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We assessed the knowledge of malaria diagnosis and management by community health providers in rural Vientiane and Savannakhet Provinces, Lao PDR. Sixty health providers (17 pharmacy owners/drug sellers and 43 village health volunteers) were interviewed. All diagnosed malaria using symptoms and signs only; 14% were aware of >2 criteria for the diagnosis of severe malaria. Although chloroquine and quinine, the then recommended Lao national policy for uncomplicated malaria treatment, were the most common antimalarials prescribed - 65% gave incorrect doses and 70% did not know the side effects. Although not recommended by the then national policy, 27% of the health providers used combinations of antimalarials as they considered monotherapy ineffective. This study strongly suggests that further training of Lao rural health providers in malaria diagnosis and management is needed to improve the quality of health services in areas remote from district hospitals.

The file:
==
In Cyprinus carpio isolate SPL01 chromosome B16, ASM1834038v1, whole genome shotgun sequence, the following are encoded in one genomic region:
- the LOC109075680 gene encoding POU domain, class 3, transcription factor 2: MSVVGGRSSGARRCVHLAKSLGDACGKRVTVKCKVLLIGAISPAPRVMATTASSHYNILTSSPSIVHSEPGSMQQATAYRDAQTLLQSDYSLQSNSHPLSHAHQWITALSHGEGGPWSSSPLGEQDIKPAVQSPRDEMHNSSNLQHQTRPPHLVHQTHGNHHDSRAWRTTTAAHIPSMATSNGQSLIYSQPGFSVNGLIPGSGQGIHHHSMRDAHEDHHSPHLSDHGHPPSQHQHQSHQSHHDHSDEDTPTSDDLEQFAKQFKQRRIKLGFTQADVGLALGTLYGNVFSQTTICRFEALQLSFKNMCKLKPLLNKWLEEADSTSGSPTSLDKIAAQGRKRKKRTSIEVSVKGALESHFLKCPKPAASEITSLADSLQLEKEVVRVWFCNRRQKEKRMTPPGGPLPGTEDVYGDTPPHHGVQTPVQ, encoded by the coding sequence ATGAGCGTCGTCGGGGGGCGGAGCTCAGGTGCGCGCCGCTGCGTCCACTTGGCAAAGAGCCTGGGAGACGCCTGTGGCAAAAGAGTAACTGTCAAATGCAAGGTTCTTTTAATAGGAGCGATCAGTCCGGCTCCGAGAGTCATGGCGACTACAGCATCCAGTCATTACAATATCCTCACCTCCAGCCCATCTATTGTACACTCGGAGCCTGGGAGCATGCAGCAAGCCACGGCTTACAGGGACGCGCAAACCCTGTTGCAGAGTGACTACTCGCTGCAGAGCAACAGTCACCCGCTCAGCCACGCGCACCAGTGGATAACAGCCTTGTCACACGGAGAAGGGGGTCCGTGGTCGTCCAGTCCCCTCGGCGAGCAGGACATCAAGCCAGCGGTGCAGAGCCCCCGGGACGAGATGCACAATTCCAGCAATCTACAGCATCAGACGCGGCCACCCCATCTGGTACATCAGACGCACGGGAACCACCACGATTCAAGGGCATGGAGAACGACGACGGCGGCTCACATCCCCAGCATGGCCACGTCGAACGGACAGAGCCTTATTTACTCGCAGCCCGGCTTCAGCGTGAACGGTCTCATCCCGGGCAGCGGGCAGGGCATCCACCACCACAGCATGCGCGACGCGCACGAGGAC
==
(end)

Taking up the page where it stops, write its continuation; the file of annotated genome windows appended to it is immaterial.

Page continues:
Original publication




Journal article


Trop Med Int Health

Publication Date





540 - 546


Administration, Oral, Adult, Antimalarials, Child, Chloroquine, Clinical Competence, Community Health Services, Cross-Sectional Studies, Female, Health Knowledge, Attitudes, Practice, Health Personnel, Hospitalization, Humans, Injections, Intravenous, Laos, Malaria, Falciparum, Male, Pregnancy, Pregnancy Complications, Infectious, Quinine, Rural Health, Severity of Illness Index, Treatment Failure, Volunteers